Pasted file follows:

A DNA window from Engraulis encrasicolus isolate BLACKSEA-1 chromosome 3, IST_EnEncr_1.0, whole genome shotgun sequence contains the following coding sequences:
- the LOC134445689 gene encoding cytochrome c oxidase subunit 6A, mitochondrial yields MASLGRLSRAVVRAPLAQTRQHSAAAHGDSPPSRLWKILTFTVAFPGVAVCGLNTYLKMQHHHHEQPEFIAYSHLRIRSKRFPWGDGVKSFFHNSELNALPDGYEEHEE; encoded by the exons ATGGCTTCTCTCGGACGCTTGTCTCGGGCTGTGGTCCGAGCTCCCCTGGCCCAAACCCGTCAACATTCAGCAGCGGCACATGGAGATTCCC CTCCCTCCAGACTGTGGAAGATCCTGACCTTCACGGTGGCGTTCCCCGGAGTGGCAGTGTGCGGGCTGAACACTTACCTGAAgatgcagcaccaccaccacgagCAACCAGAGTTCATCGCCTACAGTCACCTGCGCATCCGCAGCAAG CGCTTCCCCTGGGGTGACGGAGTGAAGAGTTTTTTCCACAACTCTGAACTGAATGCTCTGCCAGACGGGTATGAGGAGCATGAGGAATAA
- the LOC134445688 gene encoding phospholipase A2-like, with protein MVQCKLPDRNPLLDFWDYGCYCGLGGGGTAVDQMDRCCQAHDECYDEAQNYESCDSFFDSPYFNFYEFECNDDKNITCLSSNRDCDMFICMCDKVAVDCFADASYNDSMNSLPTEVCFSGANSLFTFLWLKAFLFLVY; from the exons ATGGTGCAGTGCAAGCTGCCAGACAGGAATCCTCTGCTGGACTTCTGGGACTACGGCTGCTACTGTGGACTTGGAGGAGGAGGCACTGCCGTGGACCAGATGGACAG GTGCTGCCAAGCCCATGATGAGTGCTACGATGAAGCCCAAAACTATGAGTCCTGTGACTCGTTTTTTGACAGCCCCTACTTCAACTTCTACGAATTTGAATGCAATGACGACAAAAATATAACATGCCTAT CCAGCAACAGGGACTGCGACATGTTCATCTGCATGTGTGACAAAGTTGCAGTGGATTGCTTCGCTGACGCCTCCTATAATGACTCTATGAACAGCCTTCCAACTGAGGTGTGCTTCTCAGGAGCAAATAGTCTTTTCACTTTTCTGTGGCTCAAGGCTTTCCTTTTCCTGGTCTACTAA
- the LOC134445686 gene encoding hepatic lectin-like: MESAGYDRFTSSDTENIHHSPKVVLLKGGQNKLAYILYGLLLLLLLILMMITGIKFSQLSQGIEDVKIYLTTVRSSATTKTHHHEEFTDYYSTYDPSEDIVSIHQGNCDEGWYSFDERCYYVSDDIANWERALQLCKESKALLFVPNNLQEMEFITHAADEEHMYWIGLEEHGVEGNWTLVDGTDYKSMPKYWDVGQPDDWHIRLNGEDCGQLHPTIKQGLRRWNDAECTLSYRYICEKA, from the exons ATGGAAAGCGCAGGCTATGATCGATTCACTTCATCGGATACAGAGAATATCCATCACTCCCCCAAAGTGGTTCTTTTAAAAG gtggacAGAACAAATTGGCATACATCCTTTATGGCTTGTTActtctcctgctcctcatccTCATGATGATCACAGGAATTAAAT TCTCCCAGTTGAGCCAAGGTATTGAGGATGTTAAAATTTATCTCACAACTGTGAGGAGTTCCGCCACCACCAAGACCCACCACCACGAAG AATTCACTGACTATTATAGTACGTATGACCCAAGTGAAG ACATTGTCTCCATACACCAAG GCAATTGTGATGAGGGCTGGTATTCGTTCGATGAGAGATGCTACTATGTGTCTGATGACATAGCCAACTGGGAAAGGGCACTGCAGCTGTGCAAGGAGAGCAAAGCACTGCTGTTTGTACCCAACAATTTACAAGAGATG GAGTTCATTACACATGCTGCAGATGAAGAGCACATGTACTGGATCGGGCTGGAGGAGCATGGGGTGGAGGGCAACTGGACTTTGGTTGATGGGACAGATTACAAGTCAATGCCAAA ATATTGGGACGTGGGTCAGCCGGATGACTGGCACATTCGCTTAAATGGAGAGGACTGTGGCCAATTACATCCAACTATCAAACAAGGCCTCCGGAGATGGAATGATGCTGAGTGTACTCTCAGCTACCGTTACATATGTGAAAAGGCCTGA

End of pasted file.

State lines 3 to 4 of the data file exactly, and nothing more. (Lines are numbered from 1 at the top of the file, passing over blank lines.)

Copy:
- the LOC134445688 gene encoding phospholipase A2-like, with protein MVQCKLPDRNPLLDFWDYGCYCGLGGGGTAVDQMDRCCQAHDECYDEAQNYESCDSFFDSPYFNFYEFECNDDKNITCLSSNRDCDMFICMCDKVAVDCFADASYNDSMNSLPTEVCFSGANSLFTFLWLKAFLFLVY; from the exons ATGGTGCAGTGCAAGCTGCCAGACAGGAATCCTCTGCTGGACTTCTGGGACTACGGCTGCTACTGTGGACTTGGAGGAGGAGGCACTGCCGTGGACCAGATGGACAG GTGCTGCCAAGCCCATGATGAGTGCTACGATGAAGCCCAAAACTATGAGTCCTGTGACTCGTTTTTTGACAGCCCCTACTTCAACTTCTACGAATTTGAATGCAATGACGACAAAAATATAACATGCCTAT CCAGCAACAGGGACTGCGACATGTTCATCTGCATGTGTGACAAAGTTGCAGTGGATTGCTTCGCTGACGCCTCCTATAATGACTCTATGAACAGCCTTCCAACTGAGGTGTGCTTCTCAGGAGCAAATAGTCTTTTCACTTTTCTGTGGCTCAAGGCTTTCCTTTTCCTGGTCTACTAA
- the LOC134445686 gene encoding hepatic lectin-like: MESAGYDRFTSSDTENIHHSPKVVLLKGGQNKLAYILYGLLLLLLLILMMITGIKFSQLSQGIEDVKIYLTTVRSSATTKTHHHEEFTDYYSTYDPSEDIVSIHQGNCDEGWYSFDERCYYVSDDIANWERALQLCKESKALLFVPNNLQEMEFITHAADEEHMYWIGLEEHGVEGNWTLVDGTDYKSMPKYWDVGQPDDWHIRLNGEDCGQLHPTIKQGLRRWNDAECTLSYRYICEKA, from the exons ATGGAAAGCGCAGGCTATGATCGATTCACTTCATCGGATACAGAGAATATCCATCACTCCCCCAAAGTGGTTCTTTTAAAAG gtggacAGAACAAATTGGCATACATCCTTTATGGCTTGTTActtctcctgctcctcatccTCATGATGATCACAGGAATTAAAT TCTCCCAGTTGAGCCAAGGTATTGAGGATGTTAAAATTTATCTCACAACTGTGAGGAGTTCCGCCACCACCAAGACCCACCACCACGAAG AATTCACTGACTATTATAGTACGTATGACCCAAGTGAAG ACATTGTCTCCATACACCAAG GCAATTGTGATGAGGGCTGGTATTCGTTCGATGAGAGATGCTACTATGTGTCTGATGACATAGCCAACTGGGAAAGGGCACTGCAGCTGTGCAAGGAGAGCAAAGCACTGCTGTTTGTACCCAACAATTTACAAGAGATG GAGTTCATTACACATGCTGCAGATGAAGAGCACATGTACTGGATCGGGCTGGAGGAGCATGGGGTGGAGGGCAACTGGACTTTGGTTGATGGGACAGATTACAAGTCAATGCCAAA ATATTGGGACGTGGGTCAGCCGGATGACTGGCACATTCGCTTAAATGGAGAGGACTGTGGCCAATTACATCCAACTATCAAACAAGGCCTCCGGAGATGGAATGATGCTGAGTGTACTCTCAGCTACCGTTACATATGTGAAAAGGCCTGA